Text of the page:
Everything that’s wrong with Tesla, and why they aren’t the car savior


Tesla is an amazing car company with an incredible CEO. I wouldn’t necessarily bet against them, but here is why I think we maybe should. Ever since Tesla loaned me a Model S almost two years ago, I have almost jumped in and bought one on three different occasions. In that time, Tesla’s supercharger network has rolled out across the world, with reasonable density in the United States. The company also introduced a new AWD dual-motor Model S with mind-blowing acceleration, and forward-looking autonomous features that can be activated and developed with software updates down the road. Beyond all that, the car is obviously all electric and quite incredible.

I still think it’s a failure — here’s why.

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It’s actually quite simple, too. What Tesla has now, right now, this second, is an all-electric vehicle with a good infrastructure. And I’m not trying to pick a fight when I say what I’m about to say… but that’s it. Yes, I’m ignoring their beautiful 17-inch touchscreen in the middle of the car, and the engineering of said car, and everything else — but it’s for a reason.

Mercedes will make an all-electric or hydrogen car in the next 5 to 7 years, and it’s probably going to be game over for Tesla at that point. BMW will make one, Volkswagen will make one, Audi will make one, and so on. And those cars will be better designed, better manufactured, and better engineered than whatever Tesla is working on.

Tesla still has not figured out how to make a great car overall. What Tesla has done in just 7 short years is nothing short of astonishing, but they are not going to learn what took Mercedes 100 years to figure out in the next 2 years. Their cars still won’t be on the same level as Mercedes even 5 years from now.

The soul of Tesla is perfect. It’s everything else that concerns me, and is the reason why I ultimately couldn’t pull the trigger.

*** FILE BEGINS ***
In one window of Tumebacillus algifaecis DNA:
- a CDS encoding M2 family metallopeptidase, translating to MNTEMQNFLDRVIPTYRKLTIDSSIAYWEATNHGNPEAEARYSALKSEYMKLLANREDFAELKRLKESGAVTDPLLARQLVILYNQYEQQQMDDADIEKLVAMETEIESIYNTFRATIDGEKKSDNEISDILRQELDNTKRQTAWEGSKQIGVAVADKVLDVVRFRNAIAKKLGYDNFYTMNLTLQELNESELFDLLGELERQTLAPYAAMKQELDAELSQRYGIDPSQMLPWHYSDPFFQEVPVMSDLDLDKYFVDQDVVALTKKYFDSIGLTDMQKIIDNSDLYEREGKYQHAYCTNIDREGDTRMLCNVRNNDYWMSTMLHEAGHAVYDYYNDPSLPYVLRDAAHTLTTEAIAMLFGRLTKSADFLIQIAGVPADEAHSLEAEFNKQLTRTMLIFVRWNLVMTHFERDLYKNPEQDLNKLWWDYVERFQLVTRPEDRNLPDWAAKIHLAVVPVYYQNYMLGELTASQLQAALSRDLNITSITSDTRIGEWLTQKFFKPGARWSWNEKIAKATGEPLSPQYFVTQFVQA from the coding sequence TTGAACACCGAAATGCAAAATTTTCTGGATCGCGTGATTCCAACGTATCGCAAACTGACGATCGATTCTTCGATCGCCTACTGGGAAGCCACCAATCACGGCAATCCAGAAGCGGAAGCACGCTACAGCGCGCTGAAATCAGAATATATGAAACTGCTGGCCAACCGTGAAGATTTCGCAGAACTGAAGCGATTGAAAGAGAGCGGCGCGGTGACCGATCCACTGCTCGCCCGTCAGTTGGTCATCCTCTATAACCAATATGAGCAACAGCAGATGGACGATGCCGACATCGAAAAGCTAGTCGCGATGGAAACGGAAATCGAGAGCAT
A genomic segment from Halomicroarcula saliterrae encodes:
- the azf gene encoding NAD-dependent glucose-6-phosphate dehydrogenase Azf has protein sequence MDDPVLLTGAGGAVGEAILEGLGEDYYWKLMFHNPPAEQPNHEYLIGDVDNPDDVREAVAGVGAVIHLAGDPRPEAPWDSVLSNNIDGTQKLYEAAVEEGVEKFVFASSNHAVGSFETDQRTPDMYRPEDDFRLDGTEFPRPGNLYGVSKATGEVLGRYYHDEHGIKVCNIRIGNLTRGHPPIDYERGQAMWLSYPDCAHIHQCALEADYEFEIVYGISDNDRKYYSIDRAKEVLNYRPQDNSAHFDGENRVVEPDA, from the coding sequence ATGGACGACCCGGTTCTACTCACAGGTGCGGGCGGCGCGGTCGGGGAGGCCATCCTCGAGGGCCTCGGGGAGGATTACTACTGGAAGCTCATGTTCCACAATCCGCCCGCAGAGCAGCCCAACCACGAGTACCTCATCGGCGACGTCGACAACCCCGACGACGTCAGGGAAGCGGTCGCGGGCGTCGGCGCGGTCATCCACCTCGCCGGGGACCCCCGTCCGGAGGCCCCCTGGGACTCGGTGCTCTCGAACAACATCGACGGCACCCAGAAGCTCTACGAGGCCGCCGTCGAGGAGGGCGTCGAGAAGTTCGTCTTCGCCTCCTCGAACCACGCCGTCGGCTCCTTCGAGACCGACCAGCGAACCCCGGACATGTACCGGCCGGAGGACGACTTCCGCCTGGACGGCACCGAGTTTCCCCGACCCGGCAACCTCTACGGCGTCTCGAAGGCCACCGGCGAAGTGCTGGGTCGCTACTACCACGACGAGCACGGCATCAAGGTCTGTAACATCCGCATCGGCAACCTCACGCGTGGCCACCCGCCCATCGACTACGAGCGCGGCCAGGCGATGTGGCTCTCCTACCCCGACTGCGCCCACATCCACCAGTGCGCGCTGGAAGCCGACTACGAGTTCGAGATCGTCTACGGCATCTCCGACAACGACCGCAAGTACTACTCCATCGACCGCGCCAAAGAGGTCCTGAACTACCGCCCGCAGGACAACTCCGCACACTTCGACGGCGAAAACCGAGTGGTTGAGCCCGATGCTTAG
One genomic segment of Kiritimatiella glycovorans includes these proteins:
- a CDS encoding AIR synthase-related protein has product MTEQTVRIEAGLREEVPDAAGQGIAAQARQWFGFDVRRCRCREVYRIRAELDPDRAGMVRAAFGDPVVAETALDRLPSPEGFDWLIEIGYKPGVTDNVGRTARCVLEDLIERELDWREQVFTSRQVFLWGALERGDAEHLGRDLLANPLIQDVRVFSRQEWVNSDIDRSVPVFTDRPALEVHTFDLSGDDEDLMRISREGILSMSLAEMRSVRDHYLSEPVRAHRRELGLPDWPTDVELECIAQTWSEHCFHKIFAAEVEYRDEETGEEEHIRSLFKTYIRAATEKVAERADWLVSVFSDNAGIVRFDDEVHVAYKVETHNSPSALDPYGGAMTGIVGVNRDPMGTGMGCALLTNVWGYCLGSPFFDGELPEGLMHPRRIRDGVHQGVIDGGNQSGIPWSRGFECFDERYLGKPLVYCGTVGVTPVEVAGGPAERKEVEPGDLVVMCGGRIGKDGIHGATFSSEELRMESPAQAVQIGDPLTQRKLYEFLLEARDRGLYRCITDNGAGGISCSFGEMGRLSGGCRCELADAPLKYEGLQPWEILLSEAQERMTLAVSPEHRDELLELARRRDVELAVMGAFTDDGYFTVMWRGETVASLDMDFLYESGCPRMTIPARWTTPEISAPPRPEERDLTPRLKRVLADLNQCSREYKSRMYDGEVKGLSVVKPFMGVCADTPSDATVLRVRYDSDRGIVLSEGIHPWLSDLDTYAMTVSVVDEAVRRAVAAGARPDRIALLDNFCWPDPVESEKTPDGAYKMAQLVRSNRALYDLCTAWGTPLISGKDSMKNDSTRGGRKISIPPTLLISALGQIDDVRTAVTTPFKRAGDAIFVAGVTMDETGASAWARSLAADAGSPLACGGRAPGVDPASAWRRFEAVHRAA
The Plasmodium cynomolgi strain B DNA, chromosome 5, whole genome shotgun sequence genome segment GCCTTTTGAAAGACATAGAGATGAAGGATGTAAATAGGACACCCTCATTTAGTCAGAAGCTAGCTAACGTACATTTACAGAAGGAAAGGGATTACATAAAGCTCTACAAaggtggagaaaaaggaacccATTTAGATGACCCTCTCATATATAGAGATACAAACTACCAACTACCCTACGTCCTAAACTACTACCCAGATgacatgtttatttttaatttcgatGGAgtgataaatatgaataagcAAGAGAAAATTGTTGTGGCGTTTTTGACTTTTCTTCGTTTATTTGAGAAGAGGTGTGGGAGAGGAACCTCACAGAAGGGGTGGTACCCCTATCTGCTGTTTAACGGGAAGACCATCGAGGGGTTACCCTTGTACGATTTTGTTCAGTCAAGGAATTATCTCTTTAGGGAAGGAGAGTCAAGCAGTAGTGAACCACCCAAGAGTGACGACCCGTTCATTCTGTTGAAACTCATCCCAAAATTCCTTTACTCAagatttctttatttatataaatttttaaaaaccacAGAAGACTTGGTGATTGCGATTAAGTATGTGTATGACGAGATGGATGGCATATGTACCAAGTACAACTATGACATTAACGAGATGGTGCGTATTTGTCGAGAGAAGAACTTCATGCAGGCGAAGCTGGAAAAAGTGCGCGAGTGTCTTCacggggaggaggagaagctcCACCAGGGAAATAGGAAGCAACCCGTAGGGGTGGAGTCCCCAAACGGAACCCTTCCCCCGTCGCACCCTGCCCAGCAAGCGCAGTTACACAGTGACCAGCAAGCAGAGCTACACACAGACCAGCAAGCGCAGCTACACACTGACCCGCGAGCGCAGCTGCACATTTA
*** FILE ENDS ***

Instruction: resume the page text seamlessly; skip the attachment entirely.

The fit and finish of a Tesla, especially a $140,000 Tesla, is quite frankly embarrassing. Panels with gaps, cheap plastic components, a decade-old Mercedes shifter, and none of the high-end amenities of luxury cars. The doors are, quite frankly, crap. The leather is medium grade at best. The seats are terrible (disclosure: I have not sat in the brand new Model S seats, though they are still one piece with no power-adjustable lumbar, etc).

When you’re driving a Tesla, it messes with your head because of the immediate power and only one gear of drive. Instant. Power. It’s like a magnetic roller coaster launch. But when you get over that, there is something missing, because it feels like you’re driving a go-kart. It feels like someone strapped bare bones onto an electric motor and said, off you go.

Tesla also has big problems with how they sell cars. Thankfully they don’t require a $5,000 refundable deposit to test drive one, because that was just insane. But you can’t just go to a dealership and buy a car. You have to order it. Sometimes Tesla can find you a car in production that someone might have cancelled, or something like that, but for the most part, you order the car and in 2 to 8 months, you get it.

That’s not how people want to buy a car.

There’s another huge problem — getting out of your existing car and into a Tesla. Right now, there are a few ways Tesla does this. One is they find out a quick wholesale price for your car, not unlike regular dealerships. The second is they recommend leasetrader.com or swapalease.com if your vehicle is leased. But again, more problems. Why?

Traditional dealerships make money two ways, front end and back end. They make money on selling the car for anything over invoice (what the dealership owns the car for), but then they make money back from the manufacturer on the back end.

That means they have way more money in the deal to play with. That means they can offer you more for your used car than Tesla can. That means you’re going to get a better deal pretty much anywhere else getting out of your existing car than with Tesla.

That’s a problem.

Let’s talk about instant gratification. At some point, Tesla is going to have to start having major inventory on the ground. Why? I don’t know… maybe it’s the fact that someone spending $80,000 or $120,000 wants their new car now? Sure it’s great to build, but a huge percentage of the cars bought in the U.S. are bought off the lot.

Don’t you maybe want to see that silver or dark gray or white color in person before you order your $110,000 vehicle? This isn’t the color of an iPhone you’re choosing.

Do you see where I am going? Tesla is going to have to start to become more like Mercedes or BMW, and they aren’t going to be able to do it faster than Mercedes or BMW can become Tesla.

The fit and finish, the ordering, the inventory, the trade-in, the differentiation — these are the problems I see with Tesla, and the reason why I ultimately did not buy a Model S. I hope Tesla succeeds because the competition is fantastic for everyone, and I don’t think they are going to disappear anytime soon, but these are my concerns with the company’s entire strategy.

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